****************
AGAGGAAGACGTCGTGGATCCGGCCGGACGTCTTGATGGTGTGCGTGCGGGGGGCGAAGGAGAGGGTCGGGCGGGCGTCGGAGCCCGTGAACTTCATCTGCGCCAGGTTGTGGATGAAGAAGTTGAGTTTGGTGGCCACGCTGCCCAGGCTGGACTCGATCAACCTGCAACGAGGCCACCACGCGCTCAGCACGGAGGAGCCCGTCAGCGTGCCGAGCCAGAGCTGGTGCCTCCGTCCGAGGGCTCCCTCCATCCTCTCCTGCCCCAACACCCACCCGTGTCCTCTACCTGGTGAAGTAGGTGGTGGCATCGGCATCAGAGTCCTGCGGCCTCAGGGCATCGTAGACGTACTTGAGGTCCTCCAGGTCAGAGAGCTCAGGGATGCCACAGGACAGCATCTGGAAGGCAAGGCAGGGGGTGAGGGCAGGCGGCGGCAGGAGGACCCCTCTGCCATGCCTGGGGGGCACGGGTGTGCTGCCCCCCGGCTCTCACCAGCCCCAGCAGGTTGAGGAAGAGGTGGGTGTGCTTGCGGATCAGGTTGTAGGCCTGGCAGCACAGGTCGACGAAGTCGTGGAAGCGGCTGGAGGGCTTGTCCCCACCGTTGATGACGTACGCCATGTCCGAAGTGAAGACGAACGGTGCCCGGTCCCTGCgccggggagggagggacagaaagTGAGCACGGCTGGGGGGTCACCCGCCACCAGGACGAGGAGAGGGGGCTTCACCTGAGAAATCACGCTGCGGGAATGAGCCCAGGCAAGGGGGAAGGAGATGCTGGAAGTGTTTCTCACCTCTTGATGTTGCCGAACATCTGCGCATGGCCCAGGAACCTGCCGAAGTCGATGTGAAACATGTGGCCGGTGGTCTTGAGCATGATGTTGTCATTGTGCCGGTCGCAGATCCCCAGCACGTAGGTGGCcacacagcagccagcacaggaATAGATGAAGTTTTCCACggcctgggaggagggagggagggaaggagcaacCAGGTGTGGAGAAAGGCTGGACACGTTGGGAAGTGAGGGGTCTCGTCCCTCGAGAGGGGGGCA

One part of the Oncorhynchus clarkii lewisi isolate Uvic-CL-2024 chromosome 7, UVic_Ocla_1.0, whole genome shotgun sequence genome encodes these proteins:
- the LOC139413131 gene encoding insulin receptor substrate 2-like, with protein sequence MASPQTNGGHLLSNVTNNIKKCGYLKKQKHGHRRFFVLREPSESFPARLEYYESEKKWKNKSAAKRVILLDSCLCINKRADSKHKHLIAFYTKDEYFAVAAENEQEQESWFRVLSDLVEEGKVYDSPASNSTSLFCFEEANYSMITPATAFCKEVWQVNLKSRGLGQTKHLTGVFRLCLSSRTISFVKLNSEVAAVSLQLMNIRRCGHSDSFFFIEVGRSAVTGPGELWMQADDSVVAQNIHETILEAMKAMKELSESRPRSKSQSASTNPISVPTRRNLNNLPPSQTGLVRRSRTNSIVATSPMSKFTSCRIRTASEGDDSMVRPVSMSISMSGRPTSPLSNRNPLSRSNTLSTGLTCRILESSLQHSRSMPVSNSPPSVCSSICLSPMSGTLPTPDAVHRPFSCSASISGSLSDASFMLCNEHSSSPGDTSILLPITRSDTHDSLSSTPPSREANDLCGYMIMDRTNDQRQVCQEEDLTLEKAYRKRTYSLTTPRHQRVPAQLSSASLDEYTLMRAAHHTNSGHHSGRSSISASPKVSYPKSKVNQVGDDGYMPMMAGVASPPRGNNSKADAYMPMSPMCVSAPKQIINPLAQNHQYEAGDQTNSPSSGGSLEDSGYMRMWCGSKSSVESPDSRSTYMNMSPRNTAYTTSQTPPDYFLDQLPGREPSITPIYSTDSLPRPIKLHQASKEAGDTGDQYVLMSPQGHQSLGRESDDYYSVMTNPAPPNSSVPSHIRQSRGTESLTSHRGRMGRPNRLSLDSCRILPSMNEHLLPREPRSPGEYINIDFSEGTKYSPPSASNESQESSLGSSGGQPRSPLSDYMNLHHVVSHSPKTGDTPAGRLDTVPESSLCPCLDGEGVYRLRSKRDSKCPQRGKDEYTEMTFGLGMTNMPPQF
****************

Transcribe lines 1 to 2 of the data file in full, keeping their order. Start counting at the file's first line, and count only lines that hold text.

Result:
AGAGGAAGACGTCGTGGATCCGGCCGGACGTCTTGATGGTGTGCGTGCGGGGGGCGAAGGAGAGGGTCGGGCGGGCGTCGGAGCCCGTGAACTTCATCTGCGCCAGGTTGTGGATGAAGAAGTTGAGTTTGGTGGCCACGCTGCCCAGGCTGGACTCGATCAACCTGCAACGAGGCCACCACGCGCTCAGCACGGAGGAGCCCGTCAGCGTGCCGAGCCAGAGCTGGTGCCTCCGTCCGAGGGCTCCCTCCATCCTCTCCTGCCCCAACACCCACCCGTGTCCTCTACCTGGTGAAGTAGGTGGTGGCATCGGCATCAGAGTCCTGCGGCCTCAGGGCATCGTAGACGTACTTGAGGTCCTCCAGGTCAGAGAGCTCAGGGATGCCACAGGACAGCATCTGGAAGGCAAGGCAGGGGGTGAGGGCAGGCGGCGGCAGGAGGACCCCTCTGCCATGCCTGGGGGGCACGGGTGTGCTGCCCCCCGGCTCTCACCAGCCCCAGCAGGTTGAGGAAGAGGTGGGTGTGCTTGCGGATCAGGTTGTAGGCCTGGCAGCACAGGTCGACGAAGTCGTGGAAGCGGCTGGAGGGCTTGTCCCCACCGTTGATGACGTACGCCATGTCCGAAGTGAAGACGAACGGTGCCCGGTCCCTGCgccggggagggagggacagaaagTGAGCACGGCTGGGGGGTCACCCGCCACCAGGACGAGGAGAGGGGGCTTCACCTGAGAAATCACGCTGCGGGAATGAGCCCAGGCAAGGGGGAAGGAGATGCTGGAAGTGTTTCTCACCTCTTGATGTTGCCGAACATCTGCGCATGGCCCAGGAACCTGCCGAAGTCGATGTGAAACATGTGGCCGGTGGTCTTGAGCATGATGTTGTCATTGTGCCGGTCGCAGATCCCCAGCACGTAGGTGGCcacacagcagccagcacaggaATAGATGAAGTTTTCCACggcctgggaggagggagggagggaaggagcaacCAGGTGTGGAGAAAGGCTGGACACGTTGGGAAGTGAGGGGTCTCGTCCCTCGAGAGGGGGGCA

One part of the Oncorhynchus clarkii lewisi isolate Uvic-CL-2024 chromosome 7, UVic_Ocla_1.0, whole genome shotgun sequence genome encodes these proteins: